The decision of a House Appropriations Subcommittee in late July to prevent the EPA from moving forward with its Tier III tailpipe emission standards moves the agency's proposed rule on that subject to the Capital's front burner.
In one sense, whether the proposal becomes final is a non-issue for the aftermarket since its sulfur-in-gasoline limit will not affect sales of aftermarket gasoline additives, at least as the proposal is currently written. When used at the maximum recommended treatment rate, aftermarket gasoline additives contribute less than the proposed limit of 3 parts per million sulfur to the finished gasoline.
But the proposal does raise some other aftermarket concerns. It does not modernize the EPA's dusty aftermarket catalytic converter standard, which differs from California's.
The whole point of the Tier III proposal is to bring EPA standards for reducing carbon monoxide, nitrogen oxide and hydrocarbon air pollution across the country to levels promoted by the California Air Resource Board (CARB) LEV III program, which goes into effect in 2015.
However, the Tier III proposal omits any mention of the EPA's aftermarket catalytic converter policy. It was adopted in 1986, and has never been altered. It is inferior to the requirements adopted by CARB in 2009 which requires catalytic converters to meet a 50,000 mile/5 year warranty and relies on a mass based standard (i.e. grams of pollution/mile). The EPA requirement is 25,000 miles/ 5 years. Instead of a "mass-based" standard, the EPA uses a 70 percent hydrocarbon, 70 percent carbon monoxide, and 30 percent NOx emission reduction-based standard.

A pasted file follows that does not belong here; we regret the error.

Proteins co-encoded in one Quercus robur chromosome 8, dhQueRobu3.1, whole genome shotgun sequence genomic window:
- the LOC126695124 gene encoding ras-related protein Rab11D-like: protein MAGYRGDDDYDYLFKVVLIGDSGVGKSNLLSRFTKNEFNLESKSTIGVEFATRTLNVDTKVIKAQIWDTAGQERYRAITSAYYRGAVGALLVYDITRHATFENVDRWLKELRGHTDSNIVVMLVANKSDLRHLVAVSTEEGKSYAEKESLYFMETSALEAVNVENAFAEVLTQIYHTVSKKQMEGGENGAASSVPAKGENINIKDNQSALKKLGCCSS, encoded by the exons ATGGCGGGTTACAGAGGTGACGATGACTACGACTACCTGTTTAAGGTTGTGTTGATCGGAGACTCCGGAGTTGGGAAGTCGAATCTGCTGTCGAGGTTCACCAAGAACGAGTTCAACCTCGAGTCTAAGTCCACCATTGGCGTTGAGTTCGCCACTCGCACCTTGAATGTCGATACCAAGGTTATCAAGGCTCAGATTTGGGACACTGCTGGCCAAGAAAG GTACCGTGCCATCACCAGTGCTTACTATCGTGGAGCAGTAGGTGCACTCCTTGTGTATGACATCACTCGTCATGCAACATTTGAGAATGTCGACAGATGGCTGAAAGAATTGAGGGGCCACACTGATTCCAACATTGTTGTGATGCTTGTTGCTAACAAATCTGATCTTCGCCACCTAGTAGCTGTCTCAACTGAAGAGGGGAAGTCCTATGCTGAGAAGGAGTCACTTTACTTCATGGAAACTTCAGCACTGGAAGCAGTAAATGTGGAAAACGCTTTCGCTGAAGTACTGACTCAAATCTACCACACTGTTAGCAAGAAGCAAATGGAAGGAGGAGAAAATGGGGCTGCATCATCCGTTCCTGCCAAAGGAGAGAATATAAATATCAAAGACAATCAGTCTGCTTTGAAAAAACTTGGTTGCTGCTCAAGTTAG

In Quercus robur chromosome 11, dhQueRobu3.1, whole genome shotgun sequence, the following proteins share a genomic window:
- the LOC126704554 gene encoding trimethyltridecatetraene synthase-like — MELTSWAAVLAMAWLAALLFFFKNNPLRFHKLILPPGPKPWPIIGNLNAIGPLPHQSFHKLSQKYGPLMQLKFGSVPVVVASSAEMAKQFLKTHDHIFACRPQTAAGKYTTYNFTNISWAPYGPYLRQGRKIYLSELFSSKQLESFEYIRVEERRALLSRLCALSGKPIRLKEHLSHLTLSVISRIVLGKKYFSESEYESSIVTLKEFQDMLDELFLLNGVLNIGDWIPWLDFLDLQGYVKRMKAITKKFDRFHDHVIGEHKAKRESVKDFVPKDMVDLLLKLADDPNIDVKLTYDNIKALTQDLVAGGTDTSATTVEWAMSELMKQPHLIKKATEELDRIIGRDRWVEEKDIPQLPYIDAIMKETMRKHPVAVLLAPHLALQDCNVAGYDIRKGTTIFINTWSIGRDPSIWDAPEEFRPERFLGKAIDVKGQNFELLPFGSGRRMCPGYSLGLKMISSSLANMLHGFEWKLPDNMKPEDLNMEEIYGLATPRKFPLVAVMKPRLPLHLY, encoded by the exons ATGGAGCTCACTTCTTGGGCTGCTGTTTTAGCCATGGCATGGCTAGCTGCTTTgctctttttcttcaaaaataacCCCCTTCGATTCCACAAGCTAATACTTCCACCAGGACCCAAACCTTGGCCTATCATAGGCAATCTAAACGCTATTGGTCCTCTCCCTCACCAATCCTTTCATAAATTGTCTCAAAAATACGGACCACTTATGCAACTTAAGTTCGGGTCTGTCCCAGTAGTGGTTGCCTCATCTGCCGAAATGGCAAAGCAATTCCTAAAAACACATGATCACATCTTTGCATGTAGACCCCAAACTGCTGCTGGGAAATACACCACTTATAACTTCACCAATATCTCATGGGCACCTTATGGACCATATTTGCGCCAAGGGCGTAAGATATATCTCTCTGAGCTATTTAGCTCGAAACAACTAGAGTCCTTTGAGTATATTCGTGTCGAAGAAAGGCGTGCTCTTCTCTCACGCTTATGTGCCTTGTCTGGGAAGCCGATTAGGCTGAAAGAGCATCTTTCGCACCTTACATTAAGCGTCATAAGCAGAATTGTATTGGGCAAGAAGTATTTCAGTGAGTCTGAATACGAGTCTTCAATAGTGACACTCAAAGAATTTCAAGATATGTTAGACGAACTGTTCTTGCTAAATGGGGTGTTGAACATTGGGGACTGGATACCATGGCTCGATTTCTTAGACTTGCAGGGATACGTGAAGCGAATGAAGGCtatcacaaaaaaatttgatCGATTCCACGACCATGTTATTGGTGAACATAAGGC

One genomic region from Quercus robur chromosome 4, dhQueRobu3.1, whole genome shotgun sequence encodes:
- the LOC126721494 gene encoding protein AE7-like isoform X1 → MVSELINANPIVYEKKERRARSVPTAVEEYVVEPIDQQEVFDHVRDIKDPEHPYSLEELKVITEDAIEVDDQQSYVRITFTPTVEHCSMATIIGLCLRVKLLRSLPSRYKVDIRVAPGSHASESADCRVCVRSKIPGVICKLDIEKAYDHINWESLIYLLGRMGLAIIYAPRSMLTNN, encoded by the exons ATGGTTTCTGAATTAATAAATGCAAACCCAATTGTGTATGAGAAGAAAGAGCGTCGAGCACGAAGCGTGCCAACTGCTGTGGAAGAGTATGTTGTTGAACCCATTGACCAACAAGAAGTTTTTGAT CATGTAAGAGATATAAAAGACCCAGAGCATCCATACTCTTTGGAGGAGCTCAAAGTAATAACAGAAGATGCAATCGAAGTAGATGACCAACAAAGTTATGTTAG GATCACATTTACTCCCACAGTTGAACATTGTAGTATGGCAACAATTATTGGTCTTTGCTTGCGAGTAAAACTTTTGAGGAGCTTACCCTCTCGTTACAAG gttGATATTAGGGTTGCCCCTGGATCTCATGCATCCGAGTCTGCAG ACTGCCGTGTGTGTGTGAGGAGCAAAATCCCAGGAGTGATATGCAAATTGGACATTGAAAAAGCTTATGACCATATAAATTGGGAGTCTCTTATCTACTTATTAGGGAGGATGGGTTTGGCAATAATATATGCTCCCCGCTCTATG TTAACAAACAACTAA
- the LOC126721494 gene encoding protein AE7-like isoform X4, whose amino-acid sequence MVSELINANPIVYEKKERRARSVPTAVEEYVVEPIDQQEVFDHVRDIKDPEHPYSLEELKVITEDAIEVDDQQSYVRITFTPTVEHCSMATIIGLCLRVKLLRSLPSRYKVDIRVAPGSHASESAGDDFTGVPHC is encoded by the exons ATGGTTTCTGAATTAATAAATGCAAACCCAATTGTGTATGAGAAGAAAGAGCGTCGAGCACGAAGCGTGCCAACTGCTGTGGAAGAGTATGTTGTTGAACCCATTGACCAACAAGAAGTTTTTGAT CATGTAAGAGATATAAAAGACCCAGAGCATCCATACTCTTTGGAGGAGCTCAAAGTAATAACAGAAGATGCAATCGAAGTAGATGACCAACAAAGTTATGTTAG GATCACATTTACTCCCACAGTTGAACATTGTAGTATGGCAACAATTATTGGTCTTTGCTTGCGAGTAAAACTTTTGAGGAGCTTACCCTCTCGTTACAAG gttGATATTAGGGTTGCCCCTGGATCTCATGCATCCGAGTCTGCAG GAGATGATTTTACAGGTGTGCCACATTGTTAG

What this means, if the House subcommittee cancellation of Tier III does not stand, is that there will not be one, aligned federal aftermarket catalytic converter policy. California and states that follow the CARB standard will have a stricter standard than the states that adhere to the EPA standard.
This doesn't sit well with some major national clean air organizations. One of the major proponents of an updated aftermarket catalytic converter policy is the Ozone Transport Commission (OTC), a group of Eastern states with among the biggest air pollution problems. In comments to the EPA, the OTC said, "Without updating its policy, EPA would be allowing use of replacement converters that will not guarantee emission reductions as long as the original converters. To ensure emission reductions occur when catalysts fall outside of the warranty period, the final Tier 3 regulation should include a more stringent aftermarket catalytic converter policy as recommended previously by OTC."
The OTC has adopted numerous resolutions over the past few years pleading with the EPA to bring its aftermarket catalytic converter policy into line with California's. It did so again at its 2013 annual meeting. However, the OTC recommendation differs in one aspect from CARB's: CARB would not allow used original engine manufacturer (OEM) converters to be certified and sold. The reuse of reconditioned converters is OK by the OTC.
Mary Nichols, the chairman of the CARB, calls the EPA Tier III proposal a "noteworthy strengthening" of Tier II standards. However, California did not ask the EPA to update its 1986 aftermarket catalytic converter policy when it submitted comments on the Tier III proposal. John Swanton, a CARB spokesman, says that was because "we limited our remarks to the specific issues included in the EPA proposal."
Asked about the omission, an EPA spokeswoman says, "EPA is aware of Ozone Transport Commission’s interest in an aftermarket catalytic converter regulation and OTC’s concerns regarding the proposed Tier 3 rule. Currently, EPA is in the process of reviewing stakeholder comments received during the comment period, which was extended to July 1, 2013. EPA will take all comments received under consideration as we work to complete the final rule."